We purchased our Tarragona combined ticket (€10), it provides entrance to most of the major tourist attractions in the city. The very nice lady then instructed us on the best sequence to do the visits in order to minimize walking and maximize opening times. This was important as the two palaces in the itinerary are only open in the morning. She also highly recommended the Archaeological Museum though its not in the ticket.

    The Forum. Well, it was a forum. First of all, it is enclosed in all sides by apartment houses that have banners (all of them!) with huge pictures of rats and dog poop (I kid you not!) demanding that the mayor do something to clean up the mess and rescue their Roman heritage from absolute neglect. This was a bit (perhaps a lot) of a turn off and made us notice even more the garbage and –indeed- neglect in the ruins.

    Back to the Forum, well, it is small and requires a LOT of imagination to find traces of its past grandeur. There is just not that much left. We were more than a little disappointed and spent just around 15-minutes in the site.

    The next stop in the tour was the Casa Castellarnou, a grand palace built in the 15th century and continuously occupied by the top families in Tarragona until the 19th century. I just love these palaces where you can see how the people lived and entertained. It is very lavish and rather elegant. I might have missed it if not for the combined ticket. I enjoyed it very much.

    We were then off to the Passeig Arqueologic, the rampart were beautiful and nicely tended with all sorts of flowers, plants and shrubs. We even saw some people on what seemed to be a botanical tour which looked very interesting. However, there is no signage and we only knew we could exit at the far end from the closed gate because the helpful nice lady in the forum told us.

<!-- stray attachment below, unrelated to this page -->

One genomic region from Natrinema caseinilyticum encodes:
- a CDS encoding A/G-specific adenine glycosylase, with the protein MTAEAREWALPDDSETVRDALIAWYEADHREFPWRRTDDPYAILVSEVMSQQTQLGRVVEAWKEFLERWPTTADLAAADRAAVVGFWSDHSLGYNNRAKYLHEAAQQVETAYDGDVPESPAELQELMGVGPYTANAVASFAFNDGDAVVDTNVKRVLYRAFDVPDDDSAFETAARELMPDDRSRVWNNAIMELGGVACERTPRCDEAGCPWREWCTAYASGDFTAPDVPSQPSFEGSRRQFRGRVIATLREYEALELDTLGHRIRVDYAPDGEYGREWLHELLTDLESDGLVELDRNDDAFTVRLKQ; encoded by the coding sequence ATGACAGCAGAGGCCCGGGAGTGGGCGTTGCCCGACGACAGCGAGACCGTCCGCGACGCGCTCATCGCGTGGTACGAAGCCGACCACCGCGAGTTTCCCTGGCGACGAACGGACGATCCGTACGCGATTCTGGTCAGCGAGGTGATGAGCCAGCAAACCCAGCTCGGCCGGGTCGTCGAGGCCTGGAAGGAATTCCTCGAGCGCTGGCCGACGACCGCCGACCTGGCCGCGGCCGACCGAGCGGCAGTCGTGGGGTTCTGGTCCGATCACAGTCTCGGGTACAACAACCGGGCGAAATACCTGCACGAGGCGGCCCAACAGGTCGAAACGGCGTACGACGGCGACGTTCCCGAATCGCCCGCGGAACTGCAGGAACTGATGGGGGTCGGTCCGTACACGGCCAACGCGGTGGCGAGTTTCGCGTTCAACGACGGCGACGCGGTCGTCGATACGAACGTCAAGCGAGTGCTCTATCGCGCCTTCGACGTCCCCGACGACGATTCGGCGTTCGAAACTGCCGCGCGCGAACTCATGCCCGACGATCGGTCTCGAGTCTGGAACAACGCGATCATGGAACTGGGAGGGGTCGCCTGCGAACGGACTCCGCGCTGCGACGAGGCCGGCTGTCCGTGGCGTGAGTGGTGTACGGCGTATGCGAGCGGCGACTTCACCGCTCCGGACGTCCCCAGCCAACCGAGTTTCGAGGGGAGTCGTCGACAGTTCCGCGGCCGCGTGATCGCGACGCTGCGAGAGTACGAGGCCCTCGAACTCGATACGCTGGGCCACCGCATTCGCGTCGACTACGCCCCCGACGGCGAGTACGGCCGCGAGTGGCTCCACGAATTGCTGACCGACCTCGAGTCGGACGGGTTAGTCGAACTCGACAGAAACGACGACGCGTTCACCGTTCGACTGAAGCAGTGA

We had to look a couple of times at the map but we found our next stop, Casa Canals, another palace situated in the Parte Alta of old Tarragona. Talk about ‘location, location, location’. What a view overlooking the cliff onto the endless silver sea!!! The inside sort of reminded me of the Jacquemart-André museum in Paris, though at a –much- smaller scale of course and without the masterpieces. If you like this type of museum, highly recommended.

    Our next stop was supposed to be Amphitheater but DH was still not interested. He did not want to go all the way down to see what we could see from the top. In a way, I agreed, the ruins themselves did not seem to be particularly outstanding, what is really remarkable is the setting with the gorgeous sea as the backdrop. Sort of like Tulum in the Mexican Yucatán when you have already seen Chichén Itzá and Uxmal.

    DH also declined to go into the Archaeological Museum and I could not muster the enthusiasm to go by myself so we kept going and went to the Cathedral. The cloister is beautiful and the garden very different from what we had seen with all the orange trees.

    What now? DH asked…. Errrr…. That was it, I replied. We were not really having a good vacation day here. Time to cut the losses. We went back to the hotel to nap (DH) and take care of the extended toiletries (me) required on a weekly basis.

    Couple of hours later we emerged, ready to find a place to eat (I did not have recommendations, Chowhound is silent about Tarragona, so I only had Trip Advisor left). There seemed to be lots of options but nothing was serving before 8:30. We resigned ourselves to wait sitting comfortably with a glass of wine.

    We finally settled on Restaurant Arcs loosely based on Trip Advisor (I do NOT trust these reviews, you have to read a LOT between the lines!) and on the recommendation of another restaurant owner. We went in and were greeted by the one-man-show owner, Carlos Llobet. I was somewhat skeptical, thinking that the restaurant was riding on the wave of his personality but I had no reason to worry, the food was excellent and the (very tough) wine pairing was superb. We were invited to pick, choose and modify as we wanted from the menu. We gladly partook. This is what we had: